Florent Rivals

Institut Català de Paleoecologia Humana i Evolució Social

During the Oligocene epoch (33-25 million years ago), a multitude of mammalian species emerged, leaving a complex evolutionary legacy. Among them, anthracotheres and entelodonts stand out in this intricate evolutionary tapestry, representing more evolutionary dead ends than thriving branches. These fascinating creatures, linked to the ancestry of contemporary whales and hippos, showcase a captivating blend of ancestral and evolved features. Anthracotheres were semi-aquatic animals, while entelodonts, colloquially named “hell pigs”, roamed the land. The intriguing morphological traits of anthracotheres and entelodonts have captivated researchers, with anthracotheres displaying anatomical similarities to both pigs and hippos, suggesting adaptation to frugivorous/folivorous diets. On the other hand, entelodonts exhibit cranial and dental characteristics akin to both pigs and carnivores, suggesting at a potential adaptation to opportunistic omnivorous diets, incorporating hunting, scavenging or bone-crushing as in hyenas. This study employed dental microwear i.e., the microscopic features left by food on teeth, to analyze these assumptions and discern the dietary habits of anthracotheres and entelodonts. The results revealed distinctive dietary patterns. Entelodonts exhibited an omnivorous diet similar to wild boars. In contrast, the analyzed anthracotheres displayed traits indicative of opportunistic browsing, frugivory, and grazing herbivory. These findings shed light on the diverse ecological niches occupied by these taxa during the Oligocene, marked by a rich variety of food resources.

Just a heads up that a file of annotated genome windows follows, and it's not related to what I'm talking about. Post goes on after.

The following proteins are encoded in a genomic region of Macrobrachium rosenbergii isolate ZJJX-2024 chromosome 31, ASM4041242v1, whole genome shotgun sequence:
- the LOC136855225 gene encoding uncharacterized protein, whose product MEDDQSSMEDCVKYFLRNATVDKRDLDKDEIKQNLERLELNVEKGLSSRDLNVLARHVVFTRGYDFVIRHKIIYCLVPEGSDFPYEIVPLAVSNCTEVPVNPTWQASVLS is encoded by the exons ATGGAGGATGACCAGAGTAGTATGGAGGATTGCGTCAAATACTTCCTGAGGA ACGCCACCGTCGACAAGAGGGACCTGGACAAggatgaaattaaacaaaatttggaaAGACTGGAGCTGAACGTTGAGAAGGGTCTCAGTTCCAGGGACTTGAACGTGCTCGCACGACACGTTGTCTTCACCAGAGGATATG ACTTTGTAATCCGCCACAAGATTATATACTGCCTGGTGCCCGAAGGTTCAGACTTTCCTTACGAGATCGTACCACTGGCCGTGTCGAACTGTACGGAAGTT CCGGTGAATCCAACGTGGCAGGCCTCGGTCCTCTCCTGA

Beyond contributing to our understanding of the paleoecology of anthracotheres and entelodonts, this study provides insights into the digestive system characteristics of fossil artiodactyls. The utilization of an extensive dataset in this research facilitates a nuanced dietary reconstruction, offering a glimpse into the feeding behaviors of these less-explored mammalian taxa.